Last year, the Harvard women's volleyball team eliminated a heavily-favored Cornell squad from the Ivy League Tournament.
The Big Red cried and called it a fluke.
This year, the Crimson defeated Cornell in a tense five-set thriller at the Malkin Athletic Center last night in front of 80 spectators.
This time the Big Red didn't cry and realized that flukes can happen only once.
"We're definitely putting it together," Harvard Coach Wayne Lem said. "Everybody played well. We picked everything up. We refused to let the ball hit the ground."
Harvard (4-6 overall, 1-0 Ivy) captured a 15-9, 16-14, 12-15, 10-15, 15-7 decision to move into a first-place tie with Princeton in the Ivy League.
"It feels great beating them again," said Captain Maia Forman, who led the Crimson to its upset over Cornell in the Ivy Tournament. "Our defense really did it for us."
In the first set, Cornell jumped out to a 6-2 lead, but Harvard bounced back after a side-out battle to record three unanswered points and take over the momentum. The Big Red responded with three unanswered points to go up by four, 9-5.
But once Forman took the service line, the first set quickly became a memory for Cornell. Behind Forman's serving and Co-Captain Manda Schossberger's thunderous spikes, the Crimson reeled off 10 Consecutive points to win the set.
No fluke here.
The Big Red started off well in the second set, capturing the six of the first nine points. But the Crimson rebounded to close the defecit to 8-7 on fine plays at the net by Nicole Anderson and Peri Wallace.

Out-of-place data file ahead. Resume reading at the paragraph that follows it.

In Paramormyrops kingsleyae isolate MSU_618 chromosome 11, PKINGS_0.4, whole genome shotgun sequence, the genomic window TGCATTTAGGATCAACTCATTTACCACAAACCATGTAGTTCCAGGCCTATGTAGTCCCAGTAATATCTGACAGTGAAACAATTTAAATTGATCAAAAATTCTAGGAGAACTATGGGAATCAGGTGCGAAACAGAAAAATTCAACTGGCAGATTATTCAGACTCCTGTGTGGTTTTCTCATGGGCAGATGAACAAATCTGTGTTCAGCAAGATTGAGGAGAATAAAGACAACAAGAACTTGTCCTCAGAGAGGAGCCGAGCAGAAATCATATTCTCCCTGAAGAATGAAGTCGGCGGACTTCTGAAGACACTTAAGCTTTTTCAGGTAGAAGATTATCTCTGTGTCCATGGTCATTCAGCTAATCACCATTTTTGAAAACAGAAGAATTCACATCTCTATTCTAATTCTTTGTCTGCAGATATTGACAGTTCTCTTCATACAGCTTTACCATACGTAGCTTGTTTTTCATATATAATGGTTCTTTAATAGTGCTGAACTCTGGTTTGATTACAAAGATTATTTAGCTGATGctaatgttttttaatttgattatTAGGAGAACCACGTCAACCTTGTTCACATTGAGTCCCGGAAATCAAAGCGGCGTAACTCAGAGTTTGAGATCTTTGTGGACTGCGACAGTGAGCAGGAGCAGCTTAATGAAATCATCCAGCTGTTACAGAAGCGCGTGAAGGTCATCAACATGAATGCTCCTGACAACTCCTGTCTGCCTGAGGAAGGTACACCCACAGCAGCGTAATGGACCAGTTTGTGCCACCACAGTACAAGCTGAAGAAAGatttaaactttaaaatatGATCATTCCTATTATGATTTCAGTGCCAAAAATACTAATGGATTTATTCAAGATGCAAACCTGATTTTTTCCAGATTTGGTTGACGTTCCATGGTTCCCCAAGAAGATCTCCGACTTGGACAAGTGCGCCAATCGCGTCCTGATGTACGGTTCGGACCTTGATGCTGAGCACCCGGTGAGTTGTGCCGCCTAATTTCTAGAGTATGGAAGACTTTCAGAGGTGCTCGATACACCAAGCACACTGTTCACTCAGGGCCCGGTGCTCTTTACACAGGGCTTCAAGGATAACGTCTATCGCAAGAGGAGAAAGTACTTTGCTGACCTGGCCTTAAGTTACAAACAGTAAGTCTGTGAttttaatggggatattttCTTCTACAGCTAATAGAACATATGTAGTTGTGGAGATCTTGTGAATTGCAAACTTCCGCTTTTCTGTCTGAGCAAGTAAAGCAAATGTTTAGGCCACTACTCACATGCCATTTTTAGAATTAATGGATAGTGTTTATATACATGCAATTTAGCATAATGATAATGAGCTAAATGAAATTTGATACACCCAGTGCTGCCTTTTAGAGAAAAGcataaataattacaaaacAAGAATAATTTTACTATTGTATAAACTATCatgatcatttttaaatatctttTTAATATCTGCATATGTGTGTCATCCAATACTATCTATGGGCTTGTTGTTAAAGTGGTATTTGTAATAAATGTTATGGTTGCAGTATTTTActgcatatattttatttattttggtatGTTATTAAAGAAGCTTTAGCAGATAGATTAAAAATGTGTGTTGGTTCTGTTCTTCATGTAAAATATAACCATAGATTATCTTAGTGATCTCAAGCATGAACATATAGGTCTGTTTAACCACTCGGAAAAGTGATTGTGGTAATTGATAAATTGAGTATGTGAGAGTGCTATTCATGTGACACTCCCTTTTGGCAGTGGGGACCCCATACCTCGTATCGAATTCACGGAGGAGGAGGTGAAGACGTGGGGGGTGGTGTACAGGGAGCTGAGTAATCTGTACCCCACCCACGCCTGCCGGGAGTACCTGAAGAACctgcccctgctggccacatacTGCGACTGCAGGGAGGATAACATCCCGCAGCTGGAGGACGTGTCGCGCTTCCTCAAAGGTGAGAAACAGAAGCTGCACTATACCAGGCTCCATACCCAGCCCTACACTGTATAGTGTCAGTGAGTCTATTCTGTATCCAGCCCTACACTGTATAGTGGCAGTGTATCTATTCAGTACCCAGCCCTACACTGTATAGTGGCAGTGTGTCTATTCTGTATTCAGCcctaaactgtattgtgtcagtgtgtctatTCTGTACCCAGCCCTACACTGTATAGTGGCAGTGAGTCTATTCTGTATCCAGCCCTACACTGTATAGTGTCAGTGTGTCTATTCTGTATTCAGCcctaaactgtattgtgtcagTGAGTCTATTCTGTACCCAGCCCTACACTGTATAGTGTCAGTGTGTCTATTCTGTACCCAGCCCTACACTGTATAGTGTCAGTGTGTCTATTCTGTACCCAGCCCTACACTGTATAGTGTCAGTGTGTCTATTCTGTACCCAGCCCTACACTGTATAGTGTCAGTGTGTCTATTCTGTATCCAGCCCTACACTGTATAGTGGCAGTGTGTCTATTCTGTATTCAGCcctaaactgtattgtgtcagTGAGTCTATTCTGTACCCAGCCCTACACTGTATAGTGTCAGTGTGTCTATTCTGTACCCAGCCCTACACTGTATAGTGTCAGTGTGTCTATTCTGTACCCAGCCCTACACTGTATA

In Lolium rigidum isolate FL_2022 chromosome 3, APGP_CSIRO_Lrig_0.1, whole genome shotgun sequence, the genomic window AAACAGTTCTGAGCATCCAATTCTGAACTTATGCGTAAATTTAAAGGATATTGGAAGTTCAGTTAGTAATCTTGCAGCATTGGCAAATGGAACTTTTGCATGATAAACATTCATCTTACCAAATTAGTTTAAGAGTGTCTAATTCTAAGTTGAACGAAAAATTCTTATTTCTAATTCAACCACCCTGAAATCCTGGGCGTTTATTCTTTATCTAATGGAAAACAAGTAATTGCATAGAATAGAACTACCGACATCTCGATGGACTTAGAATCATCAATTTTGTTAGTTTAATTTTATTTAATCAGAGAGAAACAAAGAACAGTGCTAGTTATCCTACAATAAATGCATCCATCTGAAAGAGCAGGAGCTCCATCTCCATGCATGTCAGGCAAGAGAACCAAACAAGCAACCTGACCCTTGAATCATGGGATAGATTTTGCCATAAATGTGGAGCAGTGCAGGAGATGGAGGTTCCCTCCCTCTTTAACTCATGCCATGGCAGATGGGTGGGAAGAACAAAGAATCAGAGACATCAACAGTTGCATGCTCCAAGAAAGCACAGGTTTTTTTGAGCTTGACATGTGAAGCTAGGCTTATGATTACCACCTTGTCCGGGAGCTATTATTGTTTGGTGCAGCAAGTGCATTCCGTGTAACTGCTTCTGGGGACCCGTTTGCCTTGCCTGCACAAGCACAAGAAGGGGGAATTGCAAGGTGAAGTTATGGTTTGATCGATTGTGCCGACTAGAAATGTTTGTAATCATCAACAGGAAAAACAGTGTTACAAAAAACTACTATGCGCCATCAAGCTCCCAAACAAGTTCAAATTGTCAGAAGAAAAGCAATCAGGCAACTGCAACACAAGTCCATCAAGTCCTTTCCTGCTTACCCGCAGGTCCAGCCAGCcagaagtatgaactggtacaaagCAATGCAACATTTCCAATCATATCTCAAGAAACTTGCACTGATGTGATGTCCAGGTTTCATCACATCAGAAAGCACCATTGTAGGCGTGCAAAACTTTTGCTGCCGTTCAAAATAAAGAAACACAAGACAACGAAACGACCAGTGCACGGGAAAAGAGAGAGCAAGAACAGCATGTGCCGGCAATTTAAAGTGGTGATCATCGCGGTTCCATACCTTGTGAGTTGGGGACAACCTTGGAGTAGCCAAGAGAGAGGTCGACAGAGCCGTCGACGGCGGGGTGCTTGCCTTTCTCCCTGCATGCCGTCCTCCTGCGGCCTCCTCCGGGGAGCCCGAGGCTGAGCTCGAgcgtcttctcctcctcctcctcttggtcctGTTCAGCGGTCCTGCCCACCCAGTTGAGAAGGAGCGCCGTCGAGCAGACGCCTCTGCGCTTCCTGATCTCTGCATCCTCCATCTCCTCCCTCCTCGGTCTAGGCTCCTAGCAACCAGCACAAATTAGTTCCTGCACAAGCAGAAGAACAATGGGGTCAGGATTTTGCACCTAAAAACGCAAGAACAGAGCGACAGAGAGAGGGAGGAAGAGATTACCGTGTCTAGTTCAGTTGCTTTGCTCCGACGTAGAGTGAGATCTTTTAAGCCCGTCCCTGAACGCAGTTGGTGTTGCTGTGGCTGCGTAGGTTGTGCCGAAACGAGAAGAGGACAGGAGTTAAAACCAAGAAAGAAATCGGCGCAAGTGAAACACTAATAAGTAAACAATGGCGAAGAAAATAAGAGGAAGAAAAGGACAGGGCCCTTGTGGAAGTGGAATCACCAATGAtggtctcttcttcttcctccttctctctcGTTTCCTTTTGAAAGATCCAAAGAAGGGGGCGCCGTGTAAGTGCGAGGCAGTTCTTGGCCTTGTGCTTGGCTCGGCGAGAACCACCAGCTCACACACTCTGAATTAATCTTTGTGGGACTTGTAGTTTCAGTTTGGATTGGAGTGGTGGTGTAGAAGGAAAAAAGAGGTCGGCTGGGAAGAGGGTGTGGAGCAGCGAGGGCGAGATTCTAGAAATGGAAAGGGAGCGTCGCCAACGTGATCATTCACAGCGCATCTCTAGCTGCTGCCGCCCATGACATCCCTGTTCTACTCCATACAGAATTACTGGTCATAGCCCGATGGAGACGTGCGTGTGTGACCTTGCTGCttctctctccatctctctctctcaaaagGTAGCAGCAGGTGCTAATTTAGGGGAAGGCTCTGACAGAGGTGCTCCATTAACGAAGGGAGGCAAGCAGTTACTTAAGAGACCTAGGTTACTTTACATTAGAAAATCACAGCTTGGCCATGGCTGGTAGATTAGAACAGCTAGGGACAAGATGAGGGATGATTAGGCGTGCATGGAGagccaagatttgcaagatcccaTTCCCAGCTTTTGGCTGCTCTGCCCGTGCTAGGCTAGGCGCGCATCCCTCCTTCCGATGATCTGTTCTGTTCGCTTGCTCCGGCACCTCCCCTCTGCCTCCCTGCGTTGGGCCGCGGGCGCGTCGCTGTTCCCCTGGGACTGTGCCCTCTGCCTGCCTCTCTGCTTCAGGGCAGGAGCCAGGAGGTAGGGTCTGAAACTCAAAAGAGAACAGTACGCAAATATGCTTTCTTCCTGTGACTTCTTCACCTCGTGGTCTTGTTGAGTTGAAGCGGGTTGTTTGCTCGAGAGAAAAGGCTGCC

But Cornell captured the next five points to take a 13-7 advantage. The Crimson scored three of the next four points to close the defecit.
And the Big Red found itself against a Crimson team that just would not relinquish the match.
Losing 14-10, freshman Danni Cunningham scored a kill, followed by an ace and kill by Forman, and a Wallace shank to tie the match at 14.
After getting a side-out, Schossberger and Anderson combined to put the set away with kills down the line.
Where's the fluke?
Harvard was digging up everything but the stripes on the court. The Crimson was saving balls that looked like they were going to fall.
"We were blocking, digging and hitting very well," Carolyn Burger said. "It was a good all-around team effort. It was a good start for the Ivy season."
The Crimson opened the third set with a 5-1 lead, but the Big Red rallied to take a 9-7 advantage. Cornell held off a late Harvard charge to win the set, 15-12.
In the fourth set, Cornell jumped out to a 10-1 lead, but Harvard showed character by getting back into the match with team defense and a blistering offense. The Crimson fought back to to close the defecit to 10-8.
Cornell won five of the next seven points to win the set.
The most important part of the set was Harvard's ability to comeback from a nine-point deficit. It sent a mesage loud and clear to the Cornell bench.
In the fifth set, Harvard dominated the set with timely hitting and a tenacious defense. The Crimson pulled out to an 8-3 lead, but Cornell bounced back to close Harvard's lead to 11-7.
Yet the Crimson would not be denied, capturing four straight points to win the set and match.
No more flukes allowed.